Rituals, Candy and Costumes Included

October 28, 2010 at 8:32 am 1 comment

The school Halloween party is today. Blue wig, slinky wedding dress, and sparkly heels are packed up and ready to go for Xi’s rendition of the Corpse Bride (the only costume she could think of that was both pretty and spooky – bless her heart.) Even little Echo is invited to attend the school shindig in her Cookie Monster assemble, so we were up at dark this morning so that her older sister could color in the chocolate chips on the cardboard cookie before she left for class.

As a kid I loved Halloween as it involved two things I love: ritual and candy. The ritual was to host a party at our home. My mom would make a giant batch of soup, clam chowder or chilli, and kids were charged with the task of eating a wedge of sourdough and a bowl of real food before trick-or-treating. From my current motherly vantage point I can see that couldn’t have been an easy task. In fact, even in my foggy child memory I think I can remember haggard parents sailing loaded spoons toward wily mouths to no avail. in the meantime, the rest of us already partially-fed children bounced around with plastic pumpkins in hand and badgered the dads about when we could leave.

It was always the dads’ job to escort us around our little neighborhood street. I liked that part. It was Halloween night after all and  if there were to be any ghouls, goblins, or pushy teenagers around I liked the idea of my strapping father in his white hoodie, curly early-eighties hair and glasses, hanging around. We marched up and down the street in our pack, a full harvest moon usually rising above us. In Santa Cruz it is always HOT on Halloween day, so that you can wear the prettiest, frilliest princess dress in the land if you are so inclined, but come nightfall another layer is usually required. So most of us were costumed from the waist down. A bit of pirate peeking out from a zip-up sweatshirt.

Emily and I, with an artist mom in our arsenal, never went for the run-of-the-mill costumes. No kitty cat for us. No princess. No fairy. We liked costumes with cardboard and paint, objects. A Pacman video game, a Rubik’s Cube, a bag of groceries. We’d wear these in the school Halloween parade, hoping our face-paint wouldn’t melt in the sun, never sitting down so as not to crush our cardboard frames. By the time night fell we’d be ready to wear something else, something less cumbersome, and my memory is filled with images of my sister doing magical prest-o change-os at the last-minute. Zorro! No… Michael Jackson!… No, …spaghetti and meatballs! That last one, wow. I wish I had a picture. She wore a full red outfit, draped a natural-colored hammock over top, and pasted on paper meatballs. I don’t know which costume she actually ended up wearing.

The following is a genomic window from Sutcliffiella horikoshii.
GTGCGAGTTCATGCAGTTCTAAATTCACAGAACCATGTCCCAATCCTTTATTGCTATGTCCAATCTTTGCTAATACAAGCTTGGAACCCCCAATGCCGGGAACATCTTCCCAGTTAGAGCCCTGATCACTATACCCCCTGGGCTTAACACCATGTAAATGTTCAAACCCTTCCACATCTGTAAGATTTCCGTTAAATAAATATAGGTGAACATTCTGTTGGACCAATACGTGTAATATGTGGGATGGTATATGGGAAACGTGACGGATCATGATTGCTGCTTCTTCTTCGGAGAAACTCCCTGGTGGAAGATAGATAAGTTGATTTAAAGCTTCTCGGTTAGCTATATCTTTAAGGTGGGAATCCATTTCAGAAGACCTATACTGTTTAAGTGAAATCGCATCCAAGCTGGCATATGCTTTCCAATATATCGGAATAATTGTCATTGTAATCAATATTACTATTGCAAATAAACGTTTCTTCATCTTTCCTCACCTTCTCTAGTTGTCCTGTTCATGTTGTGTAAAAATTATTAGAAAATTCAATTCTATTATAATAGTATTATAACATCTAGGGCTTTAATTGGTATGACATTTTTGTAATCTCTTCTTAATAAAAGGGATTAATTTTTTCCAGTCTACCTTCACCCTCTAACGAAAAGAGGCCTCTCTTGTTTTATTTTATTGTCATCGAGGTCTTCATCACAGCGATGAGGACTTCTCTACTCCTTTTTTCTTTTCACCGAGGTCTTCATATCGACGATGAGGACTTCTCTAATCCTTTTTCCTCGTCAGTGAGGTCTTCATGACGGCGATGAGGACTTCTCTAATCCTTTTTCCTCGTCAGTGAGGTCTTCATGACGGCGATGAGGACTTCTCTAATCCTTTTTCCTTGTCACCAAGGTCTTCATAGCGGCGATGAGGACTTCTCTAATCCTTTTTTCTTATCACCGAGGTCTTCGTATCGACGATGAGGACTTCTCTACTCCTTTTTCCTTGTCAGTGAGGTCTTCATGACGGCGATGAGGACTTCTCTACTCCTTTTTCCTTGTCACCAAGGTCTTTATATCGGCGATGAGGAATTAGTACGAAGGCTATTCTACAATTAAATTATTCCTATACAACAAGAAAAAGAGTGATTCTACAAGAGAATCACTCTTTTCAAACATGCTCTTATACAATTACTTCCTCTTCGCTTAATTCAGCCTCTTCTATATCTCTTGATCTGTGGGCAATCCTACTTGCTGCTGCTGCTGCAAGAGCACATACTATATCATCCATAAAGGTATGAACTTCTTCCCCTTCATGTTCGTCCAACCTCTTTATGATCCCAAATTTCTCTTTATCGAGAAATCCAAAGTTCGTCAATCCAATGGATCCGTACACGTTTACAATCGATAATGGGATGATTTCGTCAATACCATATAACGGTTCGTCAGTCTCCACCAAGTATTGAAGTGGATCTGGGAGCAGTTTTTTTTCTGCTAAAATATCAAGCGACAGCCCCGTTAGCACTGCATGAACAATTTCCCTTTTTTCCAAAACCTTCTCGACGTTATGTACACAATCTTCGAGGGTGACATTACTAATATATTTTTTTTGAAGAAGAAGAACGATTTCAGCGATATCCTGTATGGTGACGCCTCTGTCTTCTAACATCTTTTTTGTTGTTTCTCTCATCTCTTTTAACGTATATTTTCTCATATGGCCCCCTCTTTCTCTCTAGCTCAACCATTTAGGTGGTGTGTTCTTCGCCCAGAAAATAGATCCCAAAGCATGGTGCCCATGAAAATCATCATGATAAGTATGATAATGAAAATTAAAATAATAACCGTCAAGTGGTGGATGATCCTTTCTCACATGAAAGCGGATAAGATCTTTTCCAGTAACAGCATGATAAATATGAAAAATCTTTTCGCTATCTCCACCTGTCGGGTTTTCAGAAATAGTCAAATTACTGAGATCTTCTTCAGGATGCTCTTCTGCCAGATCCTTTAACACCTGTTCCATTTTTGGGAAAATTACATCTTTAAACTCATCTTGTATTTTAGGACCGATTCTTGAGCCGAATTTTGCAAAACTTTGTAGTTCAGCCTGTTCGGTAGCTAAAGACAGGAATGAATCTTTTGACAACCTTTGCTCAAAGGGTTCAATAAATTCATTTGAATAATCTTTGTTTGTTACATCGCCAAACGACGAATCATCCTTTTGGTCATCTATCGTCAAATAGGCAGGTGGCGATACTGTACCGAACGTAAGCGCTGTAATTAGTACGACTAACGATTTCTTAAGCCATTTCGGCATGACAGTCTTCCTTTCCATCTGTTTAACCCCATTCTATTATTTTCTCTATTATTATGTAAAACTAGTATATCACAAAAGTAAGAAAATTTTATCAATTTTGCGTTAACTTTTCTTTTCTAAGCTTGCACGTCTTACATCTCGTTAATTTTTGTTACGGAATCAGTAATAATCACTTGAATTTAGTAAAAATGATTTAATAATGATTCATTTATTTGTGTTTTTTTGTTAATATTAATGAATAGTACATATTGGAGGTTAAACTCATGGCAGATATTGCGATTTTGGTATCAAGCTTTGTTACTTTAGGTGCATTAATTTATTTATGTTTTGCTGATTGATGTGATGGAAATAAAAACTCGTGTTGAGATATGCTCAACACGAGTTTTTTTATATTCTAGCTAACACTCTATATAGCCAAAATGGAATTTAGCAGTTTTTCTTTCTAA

In any case, we’d tromp up and down our street and return with the bounty. We never ate while we walked, there was a rule that a parent must inspect each piece before eating, just in case sweet Mr. Sundemeyer down the way had slipped a razor blade into a Reeces. We’d sit on the oriental carpet, our mound of sugar before us, and wait, not patiently, for our dad to do his scrutinizing. It felt like forever before he arrived and looking back I can see that what was a candy/kid focused night for me was also a party for the grown-ups, and I’m sure my dad had some back-slapping and rabble rousing to do before making his way to my pile.

The rest of those nights is a sugar-tainted blur. I remember the soundtrack from Ghostbusters on the sound system and always my grandfather opening the door to pass out candy. I’d sneak shy peeks from behind his legs and die of embarrassment when as the evening wore on and the doorbell ringers grew older and less costumed, my grandpa would shout: Hey! Aren’t you a little old for this? I think I see facial hair on you there! He always gave them candy anyway but I was appalled.

Now as a grown-up with my own doorbell I wish he was alive and that I had him with me on Halloween night, especially when teenagers arrive, asking in a baritone, for me to give them a treat. I could use his kind frankness. And while I’m at it, while I’m picking my fantasy Halloween line-up, I’d select my mom too. A pot of her soup would be the very best pre-game nourishment. And my sister. She might, at this point, simply work her costume magic on my kids, but you never know, minutes before leaving she could conceivably whip up a doozy for herself. I’d choose my dad too. His hair is no longer curly and around these northern parts he’d need more than a white hoodie, but it sure would be nice to see him guarding our pack, directing them toward only the lighted, friendly porches, and sifting through their loot for booby-trapped sweets.

I’ll be thinking about them all. I will miss them. But I think we’ll do alright. I can make a mean Halloween soup, in fact I think last year I even made orange biscuits for dipping, and Nathan is more than papa enough to fend off unruly teenagers and goblins. We’ll shuffle through fall leaves and develop our own candy management system. We’ll love it and remember it and our kids will too.

New rituals with a bit of the old woven through.



Entry filed under: life lessons. Tags: , , , , .

Winter, You Lame-Ass Cold Thing Drowning In it

1 Comment Add your own

  • 1. 6512 and growing  |  October 29, 2010 at 11:04 am

    haggard parents sailing loaded spoons! Yeah! Isn’t it funny to be on the other side now.

    And I must mention that I too grew up in a West Coast city (Berkeley), only to find my true home in the mountains, like you.

    Happy all of it,

    ps: loved your comment on my post about your 26 year old self, I don’t think you have anything to regret (okay, maybe the extra lovers…)


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